Fort Smith Confederate statue gains counter petition

A. Drew Smith
A Confederate monument stands on the grounds of the Sebastian County Courthouse in Fort Smith on June 9, 2020. The statue is more than 30 feet tall with a 6 foot Confederate army soldier on top. The statue was placed in 1903 and listed on the National Register of Historic Places in 1993. There have been petitions signs this week to both remove it from the courthouse, and keep it at the courthouse.

Nearly a week after a petition popped up to remove the statue commemorating Confederate soldiers, a counter petition has been created to express the desire to keep things as they are.

The new counter petition by Mike Ferstl at reads as follows:

“This statue has stood since 1903 on the court house lawn, over 2 stories tall. It represents a part of American History, for all to learn from. Moving it would only accomplish satisfying a knee jerk reaction from a small part of our citizenship, & incur a hefty price tag & risk of damage if moved. Just as we no longer hang people as capital punishment, we nonetheless wouldn’t consider removing Judge Parker’s gallows, or his new statue. It’s time we stopped being ’offended’ at every turn, and leave history alone!”

In 1985, the Department of the Interior declared the statue to be of statewide significance. In that document, it is noted that there was objection to the statue from the start, but that objection was overruled and the statue was allowed.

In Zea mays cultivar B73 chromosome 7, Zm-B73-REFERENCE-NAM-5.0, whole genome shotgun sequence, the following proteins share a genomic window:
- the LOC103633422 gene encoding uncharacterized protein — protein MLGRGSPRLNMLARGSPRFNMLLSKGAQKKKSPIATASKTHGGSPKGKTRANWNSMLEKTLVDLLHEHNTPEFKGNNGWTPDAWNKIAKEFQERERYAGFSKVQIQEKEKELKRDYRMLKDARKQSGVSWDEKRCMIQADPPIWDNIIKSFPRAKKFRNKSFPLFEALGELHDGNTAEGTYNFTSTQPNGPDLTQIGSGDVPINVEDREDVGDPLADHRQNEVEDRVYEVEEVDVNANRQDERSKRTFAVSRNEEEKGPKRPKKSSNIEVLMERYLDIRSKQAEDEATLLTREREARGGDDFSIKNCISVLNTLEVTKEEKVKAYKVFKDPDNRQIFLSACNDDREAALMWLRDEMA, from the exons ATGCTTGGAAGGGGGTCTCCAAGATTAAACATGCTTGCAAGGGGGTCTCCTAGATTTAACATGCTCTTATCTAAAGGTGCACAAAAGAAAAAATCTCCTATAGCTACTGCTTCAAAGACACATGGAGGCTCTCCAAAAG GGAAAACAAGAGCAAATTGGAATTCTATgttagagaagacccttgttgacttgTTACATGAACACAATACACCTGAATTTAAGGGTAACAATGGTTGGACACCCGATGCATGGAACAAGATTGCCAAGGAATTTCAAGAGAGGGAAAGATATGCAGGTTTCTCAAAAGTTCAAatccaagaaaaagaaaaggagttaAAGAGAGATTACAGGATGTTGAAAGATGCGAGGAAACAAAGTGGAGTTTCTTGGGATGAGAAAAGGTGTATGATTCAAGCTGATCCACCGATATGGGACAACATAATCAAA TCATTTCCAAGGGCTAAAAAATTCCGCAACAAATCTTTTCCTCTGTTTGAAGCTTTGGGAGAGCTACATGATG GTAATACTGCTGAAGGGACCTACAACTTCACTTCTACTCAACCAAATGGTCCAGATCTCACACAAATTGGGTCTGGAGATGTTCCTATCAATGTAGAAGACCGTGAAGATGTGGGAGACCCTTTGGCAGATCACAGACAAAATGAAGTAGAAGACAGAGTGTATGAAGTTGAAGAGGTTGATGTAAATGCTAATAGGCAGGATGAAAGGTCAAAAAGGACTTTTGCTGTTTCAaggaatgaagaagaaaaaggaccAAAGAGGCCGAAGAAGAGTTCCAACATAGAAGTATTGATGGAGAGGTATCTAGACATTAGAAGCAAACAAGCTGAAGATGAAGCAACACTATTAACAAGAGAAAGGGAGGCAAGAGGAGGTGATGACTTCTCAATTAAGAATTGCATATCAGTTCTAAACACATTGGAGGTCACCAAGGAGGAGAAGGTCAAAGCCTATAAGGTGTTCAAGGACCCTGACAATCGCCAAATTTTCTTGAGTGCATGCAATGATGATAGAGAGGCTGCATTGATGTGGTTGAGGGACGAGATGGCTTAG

The original petition reached 2,000 signatures on Thursday morning and the second petition stood at 750 at the same time.

The debate about Confederate memorabilia is one that is as old as the war itself.

Those in favor of keeping the monuments and flags claim that it is part of the Southern heritage and getting rid of it would erase history. One petition signer cited communist countries as the only ones who try to erase history.

The other side of the argument states that these same monuments and flags represent a losing army who fought for racist ideas. A petitioner on this side cited Germany removing all Nazi emblems from anywhere other than museums and cemeteries.

Those who participate in this debate bring up the Civil War, Jim Crow era and other historical events to support their side. Different states have responded differently to these statues.

Recently, the United States Marines released a statement that they would remove all Confederate flags from government property and NASCAR stated it would no longer fly Confederate flags at its races.